If you live anywhere in the region you may have noticed the Girl Scouts cookie booths at the entrance to every grocery store taking place now. If by some small chance you haven’t seen one at your local supermarket, I am sure someone in your office has the cookie form and is helping out with orders on behalf of their daughter, granddaughter, or their niece. Other similar types of fundraisers or sales that may be occurring in your office include popcorn sales for Boy Scouts, jewelry such as Silpada, and/or beauty products like Mary Kay or Avon. While we all love the opportunity to support our colleagues and communities, the larger your business grows, the more frequent these “in-office solicitations” can occur. If you are concerned about this becoming a disruption to your business, you may want to consider setting a precedent before the flood gates open.
How Fundraisers or Solicitations Become a Problem at the Office
Who doesn’t love Girl Scout cookies and shopping, really? Usually in-office solicitations are for causes or products we love and it’s being sold by colleagues we enjoy. However, you and I both know what happens…we lose focus on what we were working on, we gather to see what’s being offered, chat about the options, tell stories and before we know it, 30 minutes have passed! Try multiplying that same scenario by the numerous employees and potential buyers in the office and you’ll soon be able to quantify the reduction in productivity and efficiency. Or on the opposite spectrum, the solicitations could make some employees feel obligated or uncomfortable if they don’t want to participate.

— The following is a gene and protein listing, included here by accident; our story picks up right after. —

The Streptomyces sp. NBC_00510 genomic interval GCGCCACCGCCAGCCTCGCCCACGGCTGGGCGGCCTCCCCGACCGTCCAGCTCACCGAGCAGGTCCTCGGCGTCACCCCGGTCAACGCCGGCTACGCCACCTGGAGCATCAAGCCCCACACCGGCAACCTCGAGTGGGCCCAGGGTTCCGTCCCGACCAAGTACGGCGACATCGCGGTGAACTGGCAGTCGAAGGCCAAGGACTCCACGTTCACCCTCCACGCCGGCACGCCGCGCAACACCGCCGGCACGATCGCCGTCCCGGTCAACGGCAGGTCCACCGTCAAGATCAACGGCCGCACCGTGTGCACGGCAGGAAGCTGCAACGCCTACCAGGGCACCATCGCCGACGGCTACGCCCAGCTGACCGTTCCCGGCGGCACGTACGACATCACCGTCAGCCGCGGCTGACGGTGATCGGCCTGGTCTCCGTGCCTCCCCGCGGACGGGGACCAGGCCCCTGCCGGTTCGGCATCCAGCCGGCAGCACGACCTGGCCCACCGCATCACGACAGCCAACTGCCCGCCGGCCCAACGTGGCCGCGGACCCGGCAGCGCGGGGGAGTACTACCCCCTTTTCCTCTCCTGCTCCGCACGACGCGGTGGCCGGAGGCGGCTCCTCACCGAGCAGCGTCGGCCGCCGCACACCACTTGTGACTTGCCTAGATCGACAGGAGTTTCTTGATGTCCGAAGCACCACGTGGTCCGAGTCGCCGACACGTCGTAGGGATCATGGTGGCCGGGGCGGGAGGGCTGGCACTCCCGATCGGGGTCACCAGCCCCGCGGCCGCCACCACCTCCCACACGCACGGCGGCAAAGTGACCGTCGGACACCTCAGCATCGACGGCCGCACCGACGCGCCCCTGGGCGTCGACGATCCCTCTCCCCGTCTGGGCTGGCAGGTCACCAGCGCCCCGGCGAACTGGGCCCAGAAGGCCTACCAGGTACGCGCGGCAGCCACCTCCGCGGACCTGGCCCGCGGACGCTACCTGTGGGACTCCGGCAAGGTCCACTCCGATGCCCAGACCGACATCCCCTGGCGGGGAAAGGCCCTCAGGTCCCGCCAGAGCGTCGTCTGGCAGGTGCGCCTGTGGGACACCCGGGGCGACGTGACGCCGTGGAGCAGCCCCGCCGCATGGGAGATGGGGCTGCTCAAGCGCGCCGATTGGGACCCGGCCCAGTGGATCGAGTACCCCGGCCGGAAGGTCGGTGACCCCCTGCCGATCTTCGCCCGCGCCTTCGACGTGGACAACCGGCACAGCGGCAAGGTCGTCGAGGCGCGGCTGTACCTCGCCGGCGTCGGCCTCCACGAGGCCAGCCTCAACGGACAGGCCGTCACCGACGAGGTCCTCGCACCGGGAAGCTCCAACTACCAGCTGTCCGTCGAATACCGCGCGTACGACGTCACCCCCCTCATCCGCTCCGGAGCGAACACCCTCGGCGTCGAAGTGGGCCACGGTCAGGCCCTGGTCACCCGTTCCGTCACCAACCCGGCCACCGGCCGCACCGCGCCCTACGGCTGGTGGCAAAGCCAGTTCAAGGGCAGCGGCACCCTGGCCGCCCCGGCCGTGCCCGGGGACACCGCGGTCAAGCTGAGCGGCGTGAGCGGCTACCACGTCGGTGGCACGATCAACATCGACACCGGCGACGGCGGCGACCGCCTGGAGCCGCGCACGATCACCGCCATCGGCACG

A best practice is to create a No Solicitation Policy for your workplace. A no solicitation/no distribution policy prohibits soliciting for any cause on company property and prohibits the distribution of printed material on company property. According to the National Labor Relations Act, the policy must be in writing and should be distributed widely to educate employees of the rules.
If you decide to create a No Solicitation Policy, there are a few things you should consider:
- Make sure that the phrase “work time” is defined. You need to exclude lunch, as you can’t control what an employee does when they are not at work or not on the clock.
- Define work areas and non-work areas. You want to ensure there is no confusion where employees may or may not engage in solicitation and/ or distribution.
- Check to see if your industry is regulated by special guidelines created by the NLRB.
Once you have a policy in place the most important thing as with any policy is to consistently apply the rules so as not to appear discriminatory. By creating flexibility, you can still support your colleagues and you are setting parameters around when and where it is appropriate.